Maui No Ka 'Oi
We had a very memorable vacation in Maui in April 2004. Even though I lived in Hawaii for 10 years, going back still is magical. I hadn't been to Maui since 1985, so it was surprising to see how much more developed it had become. Although there's tons of tourists, it's still easy to get away from them.
We stayed in Kihei, on the west side of the island, with a view towards Lana'i. We had three main goals--beaching, snorkeling, and photographing some native plants. The developed parts of the island are of course full of beautiful plants--plumeria, ginger, coral trees, jacaranda, spider lilies, and other tropical plants--but none of them is native to Hawaii. Much of the native flora has been lost: although Hawaii is only 0.2% of the US land mass, it is home to 72% of the species already extinct in the US, and 75% of the endangered species. So you won't see a lot of natives every day.
We found about 15 native species in the short time we weren't at the beach. The one I was most anxious to see was ahinahina (Argyroxiphium sandwicense), a sunflower relative, which lives only on the upper slopes of Haleakala volcano.
It grows right in the middle of cinder and lava fields, and like its look-a-like Echium wildpretii, it is monocarpic. It's threatened by the introduction of Argentine ants, which are predators to the ground-living insects that pollinate the plant.
Here's its favored home, at 10,000 ft:
We found some other cool species on Haleakala. Here's pukiawe (Styphelia tameiameiae) hanging on the edge of the crater:
There's also a lot of kukaenene (Coprosma ernodeoides) on the upper slopes. The berries are a favored food of the endangered nene goose.
'Ohelo (Vaccinium reticulatum) is another common one. Though new growth is markedly red, the large red branch areas are actually diseased with a basidiomycete.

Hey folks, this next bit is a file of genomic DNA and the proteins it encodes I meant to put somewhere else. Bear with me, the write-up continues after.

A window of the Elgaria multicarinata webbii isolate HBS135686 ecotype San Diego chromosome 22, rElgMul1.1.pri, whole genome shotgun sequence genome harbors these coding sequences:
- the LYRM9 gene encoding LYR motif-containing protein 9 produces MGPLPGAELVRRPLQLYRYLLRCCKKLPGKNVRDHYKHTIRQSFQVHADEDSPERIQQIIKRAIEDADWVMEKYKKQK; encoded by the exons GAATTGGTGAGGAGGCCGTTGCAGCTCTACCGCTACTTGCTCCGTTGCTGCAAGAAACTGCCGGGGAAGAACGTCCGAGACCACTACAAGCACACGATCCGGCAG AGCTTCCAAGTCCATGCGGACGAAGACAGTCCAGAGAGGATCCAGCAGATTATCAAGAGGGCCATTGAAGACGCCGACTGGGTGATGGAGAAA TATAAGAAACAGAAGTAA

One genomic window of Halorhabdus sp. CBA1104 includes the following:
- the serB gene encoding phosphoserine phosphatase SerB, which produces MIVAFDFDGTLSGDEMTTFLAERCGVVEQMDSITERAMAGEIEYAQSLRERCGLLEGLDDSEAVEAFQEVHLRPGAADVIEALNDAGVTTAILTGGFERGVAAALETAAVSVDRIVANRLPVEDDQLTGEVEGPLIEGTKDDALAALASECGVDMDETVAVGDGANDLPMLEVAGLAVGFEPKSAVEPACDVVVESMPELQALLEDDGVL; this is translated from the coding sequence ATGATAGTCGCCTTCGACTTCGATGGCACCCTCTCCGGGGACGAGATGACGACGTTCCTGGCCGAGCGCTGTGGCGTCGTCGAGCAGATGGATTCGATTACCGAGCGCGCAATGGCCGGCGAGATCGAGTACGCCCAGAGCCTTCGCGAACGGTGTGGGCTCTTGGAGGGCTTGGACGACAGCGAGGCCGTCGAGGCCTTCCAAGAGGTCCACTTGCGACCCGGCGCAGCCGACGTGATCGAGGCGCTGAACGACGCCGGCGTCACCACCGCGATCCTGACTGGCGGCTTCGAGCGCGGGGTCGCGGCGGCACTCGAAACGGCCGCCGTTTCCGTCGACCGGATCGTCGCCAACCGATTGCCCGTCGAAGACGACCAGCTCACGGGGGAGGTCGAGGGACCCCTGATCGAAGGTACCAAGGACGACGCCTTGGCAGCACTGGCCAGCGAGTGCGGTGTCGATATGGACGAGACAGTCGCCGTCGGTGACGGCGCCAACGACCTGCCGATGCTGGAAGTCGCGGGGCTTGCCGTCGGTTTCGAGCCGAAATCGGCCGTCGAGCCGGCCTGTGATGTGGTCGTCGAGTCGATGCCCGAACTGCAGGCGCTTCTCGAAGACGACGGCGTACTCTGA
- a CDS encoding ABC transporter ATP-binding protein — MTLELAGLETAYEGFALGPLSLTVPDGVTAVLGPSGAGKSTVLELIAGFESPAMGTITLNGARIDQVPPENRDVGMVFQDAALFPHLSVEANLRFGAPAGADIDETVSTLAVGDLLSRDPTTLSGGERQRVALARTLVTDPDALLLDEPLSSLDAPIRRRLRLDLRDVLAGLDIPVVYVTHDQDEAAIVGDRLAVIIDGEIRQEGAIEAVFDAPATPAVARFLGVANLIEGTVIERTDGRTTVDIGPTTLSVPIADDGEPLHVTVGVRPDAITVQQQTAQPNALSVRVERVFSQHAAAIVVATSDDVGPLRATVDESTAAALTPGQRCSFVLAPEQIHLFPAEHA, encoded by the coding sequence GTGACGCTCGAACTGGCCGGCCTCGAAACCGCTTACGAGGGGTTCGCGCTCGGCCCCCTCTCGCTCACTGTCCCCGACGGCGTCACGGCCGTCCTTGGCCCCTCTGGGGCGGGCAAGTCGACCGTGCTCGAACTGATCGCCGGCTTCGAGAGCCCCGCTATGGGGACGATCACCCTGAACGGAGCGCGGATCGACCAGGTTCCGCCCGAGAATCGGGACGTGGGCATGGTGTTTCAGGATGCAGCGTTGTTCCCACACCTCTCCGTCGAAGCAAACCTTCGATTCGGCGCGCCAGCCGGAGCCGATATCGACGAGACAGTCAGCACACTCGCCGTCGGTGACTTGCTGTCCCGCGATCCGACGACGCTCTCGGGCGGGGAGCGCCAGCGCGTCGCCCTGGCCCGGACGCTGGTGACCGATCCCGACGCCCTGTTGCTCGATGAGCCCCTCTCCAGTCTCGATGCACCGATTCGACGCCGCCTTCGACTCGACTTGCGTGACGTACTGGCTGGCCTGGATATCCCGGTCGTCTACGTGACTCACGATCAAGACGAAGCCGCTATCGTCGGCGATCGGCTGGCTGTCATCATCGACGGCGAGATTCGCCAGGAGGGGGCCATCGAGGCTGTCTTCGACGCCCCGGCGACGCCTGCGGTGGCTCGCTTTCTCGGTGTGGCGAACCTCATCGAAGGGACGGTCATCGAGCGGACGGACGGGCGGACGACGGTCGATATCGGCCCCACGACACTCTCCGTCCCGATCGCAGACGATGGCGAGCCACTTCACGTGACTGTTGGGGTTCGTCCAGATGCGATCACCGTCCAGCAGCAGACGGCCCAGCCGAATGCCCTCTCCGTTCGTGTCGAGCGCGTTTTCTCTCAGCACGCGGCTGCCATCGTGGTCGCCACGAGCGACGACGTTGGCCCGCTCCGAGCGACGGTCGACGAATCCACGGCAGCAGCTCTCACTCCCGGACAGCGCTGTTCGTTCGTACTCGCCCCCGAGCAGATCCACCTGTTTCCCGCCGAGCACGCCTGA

A pioneer plant in new lava areas is kupaoa (Daubautia menziesii), a relative of the ahinahina. This one was on a slope above me.
Mamane (Sophora chrysophylla) is a pea relative. The seed pods have long wings. This plant became quite rare when goats and feral pigs still browsed the area.
My other favorite is hinahina (Geranium cuneatum ssp. tridens), an arborescent geranium. It's the silvery-leaved shrub in front. The leaves are covered in tiny hairs that reflect the intense sunlight at this altitude (this one was taken at 8500 ft)
Down at 3500 ft, I found a 'ama'u (Sadleria cyatheoides). The new fronds are red:
Further down at sea level, I found some natives along the coast. This is a common beach plant, pohuehue (Ipomoea pes-caprae), of the morning glory family:
It's often found with naupaka (Scaevola taccada), which are much shorter along the beach than inland. This stand was in flower with its white "half" flowers.
In a more remote location, I found another morning glory relative, kolali'awa (Ipomoea indica), growing with some 'ilima (Sida fallax). 'Ilima leis made from thousands of these orange flowers are the most prestigious, and used to only be worn by nobility. 'Ilima is the flower of Oahu.
I couldn't find a hala (Pandanus tectorius) in habitat, but happened on one at a shopping center.
I'll be looking for more in 2005!